On this particular day, more than a customary morbid diversion was thus apparent among the motley-garbed mass of men and women, and the ignominious way in which that prisoner was treated was horrible to look upon. The perpetual hum of voices sounded like the noise made by a thousand swarming bees. The band of soldiers guarding the prisoner suddenly halted, whilst the mandarin conferred with the chief, after which he advanced slowly towards me.
I was on the point of telling him in English that I had done nothing against the law, so far as I knew.
He bowed solemnly, during which time I, attempting the same, had much trouble from bursting out laughing in his face. He beckoned to me, and then rushed me bodily into a house, where, in the best room, I found another official and his two sons. T’ong followed as interpreter. The mandarin explained that I was wanted to stay the night, that a theatrical entertainment had been arranged particularly for my benefit, that he wished I would take their photographs, that one of them would like a cigarette tin with some cigarettes in it, and that one of them would like to sell me a thoroughbred, hard-working, magnificently-shaped, without-a-single-vice black pony, which they would part with for my benefit for the consideration of one hundred taels down (four times its value), which awaited my inspection without. I stood up and fronted them, and replied, through T’ong, that I could not stay the night, that I would be pleased to tolerate the howling of the theatre for one half of an hour, that it would have given me the greatest pleasure to take their photographs, but, alas! my films were not many. I handed them a cigarette tin, but quite forgot that they asked for cigarettes as well (I had none), and I explained that horse-riding was not one of my accomplishments, so that their quadruped would be of no use to me.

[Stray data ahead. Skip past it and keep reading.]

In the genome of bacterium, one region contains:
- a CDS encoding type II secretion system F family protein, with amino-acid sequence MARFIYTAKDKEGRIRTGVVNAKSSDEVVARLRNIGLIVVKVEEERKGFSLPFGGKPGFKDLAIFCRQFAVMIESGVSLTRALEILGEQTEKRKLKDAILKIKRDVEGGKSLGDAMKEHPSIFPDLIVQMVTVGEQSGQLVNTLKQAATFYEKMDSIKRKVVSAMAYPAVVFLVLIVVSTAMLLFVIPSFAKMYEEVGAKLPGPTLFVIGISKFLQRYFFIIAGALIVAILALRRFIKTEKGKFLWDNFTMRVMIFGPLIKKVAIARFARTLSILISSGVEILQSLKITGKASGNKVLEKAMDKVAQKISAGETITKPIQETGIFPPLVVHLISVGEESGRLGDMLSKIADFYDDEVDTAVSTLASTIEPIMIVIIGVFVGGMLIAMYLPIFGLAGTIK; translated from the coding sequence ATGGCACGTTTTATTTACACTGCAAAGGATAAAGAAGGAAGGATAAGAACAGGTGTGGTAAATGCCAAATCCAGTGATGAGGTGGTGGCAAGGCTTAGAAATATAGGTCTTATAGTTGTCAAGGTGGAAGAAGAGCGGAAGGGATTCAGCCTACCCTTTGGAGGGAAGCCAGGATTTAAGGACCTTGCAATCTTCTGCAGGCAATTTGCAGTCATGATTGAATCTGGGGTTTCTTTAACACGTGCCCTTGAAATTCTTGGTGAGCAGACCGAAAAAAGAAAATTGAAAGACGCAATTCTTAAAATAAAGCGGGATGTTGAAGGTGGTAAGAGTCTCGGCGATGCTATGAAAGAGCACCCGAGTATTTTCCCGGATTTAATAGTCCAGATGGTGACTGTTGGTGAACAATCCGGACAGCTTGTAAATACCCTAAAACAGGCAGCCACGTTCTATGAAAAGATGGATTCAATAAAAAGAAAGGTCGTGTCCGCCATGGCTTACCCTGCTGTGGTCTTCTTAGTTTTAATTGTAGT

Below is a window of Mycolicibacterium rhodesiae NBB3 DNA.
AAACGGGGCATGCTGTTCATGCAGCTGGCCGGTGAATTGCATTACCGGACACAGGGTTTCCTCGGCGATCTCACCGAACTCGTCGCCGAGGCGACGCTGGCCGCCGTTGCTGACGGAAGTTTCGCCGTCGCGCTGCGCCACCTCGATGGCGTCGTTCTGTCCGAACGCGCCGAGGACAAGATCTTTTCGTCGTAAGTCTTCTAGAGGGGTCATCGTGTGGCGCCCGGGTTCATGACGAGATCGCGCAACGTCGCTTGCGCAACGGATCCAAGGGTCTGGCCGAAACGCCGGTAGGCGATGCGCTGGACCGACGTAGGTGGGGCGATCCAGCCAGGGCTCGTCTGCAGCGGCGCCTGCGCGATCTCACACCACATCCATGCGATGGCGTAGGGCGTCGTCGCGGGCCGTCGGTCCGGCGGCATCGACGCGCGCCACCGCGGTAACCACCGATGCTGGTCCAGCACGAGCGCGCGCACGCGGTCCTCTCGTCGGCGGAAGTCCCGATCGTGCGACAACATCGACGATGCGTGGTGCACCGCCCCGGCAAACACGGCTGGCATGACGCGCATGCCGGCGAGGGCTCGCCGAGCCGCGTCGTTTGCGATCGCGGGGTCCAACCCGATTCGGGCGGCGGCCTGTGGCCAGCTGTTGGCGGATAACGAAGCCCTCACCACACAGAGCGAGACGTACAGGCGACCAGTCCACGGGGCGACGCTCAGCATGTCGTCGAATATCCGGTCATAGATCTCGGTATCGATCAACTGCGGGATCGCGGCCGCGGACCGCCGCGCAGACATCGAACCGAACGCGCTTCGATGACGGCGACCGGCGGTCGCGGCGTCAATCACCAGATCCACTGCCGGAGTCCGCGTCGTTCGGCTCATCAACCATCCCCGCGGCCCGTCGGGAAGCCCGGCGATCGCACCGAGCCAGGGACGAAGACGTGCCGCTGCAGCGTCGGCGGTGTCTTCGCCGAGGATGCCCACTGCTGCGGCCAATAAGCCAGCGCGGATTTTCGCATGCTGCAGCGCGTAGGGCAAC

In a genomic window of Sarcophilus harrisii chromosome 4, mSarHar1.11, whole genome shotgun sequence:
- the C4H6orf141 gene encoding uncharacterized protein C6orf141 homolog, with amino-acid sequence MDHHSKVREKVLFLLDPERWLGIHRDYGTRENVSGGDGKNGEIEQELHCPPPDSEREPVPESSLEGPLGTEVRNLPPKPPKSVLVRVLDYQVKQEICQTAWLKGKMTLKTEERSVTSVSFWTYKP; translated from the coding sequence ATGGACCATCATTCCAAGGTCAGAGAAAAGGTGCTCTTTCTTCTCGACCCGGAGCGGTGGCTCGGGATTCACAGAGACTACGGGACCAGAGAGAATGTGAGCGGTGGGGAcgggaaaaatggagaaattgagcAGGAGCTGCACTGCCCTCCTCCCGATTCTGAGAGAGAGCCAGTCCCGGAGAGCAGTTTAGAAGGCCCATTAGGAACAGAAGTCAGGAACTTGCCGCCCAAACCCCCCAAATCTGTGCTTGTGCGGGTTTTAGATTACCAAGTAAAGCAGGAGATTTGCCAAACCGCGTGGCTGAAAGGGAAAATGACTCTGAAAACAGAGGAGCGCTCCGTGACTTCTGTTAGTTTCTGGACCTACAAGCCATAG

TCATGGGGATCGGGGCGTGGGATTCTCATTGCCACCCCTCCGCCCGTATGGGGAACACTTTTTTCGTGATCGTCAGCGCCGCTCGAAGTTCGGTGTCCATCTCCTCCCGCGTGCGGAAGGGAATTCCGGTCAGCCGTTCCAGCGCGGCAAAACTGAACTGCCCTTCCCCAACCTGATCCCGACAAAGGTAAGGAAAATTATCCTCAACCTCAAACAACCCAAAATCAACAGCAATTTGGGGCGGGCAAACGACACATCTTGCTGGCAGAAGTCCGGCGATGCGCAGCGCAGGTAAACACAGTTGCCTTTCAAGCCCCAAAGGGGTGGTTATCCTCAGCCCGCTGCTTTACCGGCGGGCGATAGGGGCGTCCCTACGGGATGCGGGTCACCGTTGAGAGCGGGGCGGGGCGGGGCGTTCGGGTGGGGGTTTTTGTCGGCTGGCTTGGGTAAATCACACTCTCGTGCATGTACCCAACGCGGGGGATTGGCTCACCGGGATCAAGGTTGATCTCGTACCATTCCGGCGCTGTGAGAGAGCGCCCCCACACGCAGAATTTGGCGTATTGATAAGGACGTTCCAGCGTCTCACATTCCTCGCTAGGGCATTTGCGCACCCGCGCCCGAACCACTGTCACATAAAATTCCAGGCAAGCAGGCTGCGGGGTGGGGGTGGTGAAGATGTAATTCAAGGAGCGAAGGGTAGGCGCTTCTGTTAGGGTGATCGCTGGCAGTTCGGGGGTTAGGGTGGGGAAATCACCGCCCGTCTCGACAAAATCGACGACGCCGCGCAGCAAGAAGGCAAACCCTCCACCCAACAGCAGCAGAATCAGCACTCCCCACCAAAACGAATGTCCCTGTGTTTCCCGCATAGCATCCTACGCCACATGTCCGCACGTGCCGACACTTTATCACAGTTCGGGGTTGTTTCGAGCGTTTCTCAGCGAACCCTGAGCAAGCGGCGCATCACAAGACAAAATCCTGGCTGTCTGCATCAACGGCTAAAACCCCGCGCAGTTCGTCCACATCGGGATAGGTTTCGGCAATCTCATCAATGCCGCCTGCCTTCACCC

They looked glum, I smiled serenely. This is Chinesey.
Szech-wan and Yuen-nan. Coolies and their loads. Exports and imports. Hints to English exporters. Food at famine rates. A wretched inn at Wuchai. Author prevents murder. Sleeping in the rain. The foreign cigarette trade. Poverty of Chao-t’ong. Simplicity of life. Possible advantages of Chinese in struggle of yellow and white races. Foreign goods in Yuen-nan and Szech’wan. Thousands of beggars die. Supposed lime poisoning. Content of the people. Opium not grown. Prices of prepared drug in Tong-ch’uan-fu compared. Smuggling from Kwei-chow. Opium and tin of Yuen-nan. Remarkable bonfire at Yuen-nan-fu. Infanticide at Chao-t’ong. Selling of female children into slavery. Author’s horse steps on human skull.
Were one uninformed, small observance would be necessary to detect the borderline of Szech’wan and Yuen-nan. The latter is supposed to be one of the most ill-nurtured and desolate provinces of the Empire, mountainous, void of cultivation when compared with Szech’wan, one mass of high hills conditioned now as Nature made them; and the people, too, ashamed of their own wretchedness, are ill-fed and ill-clad.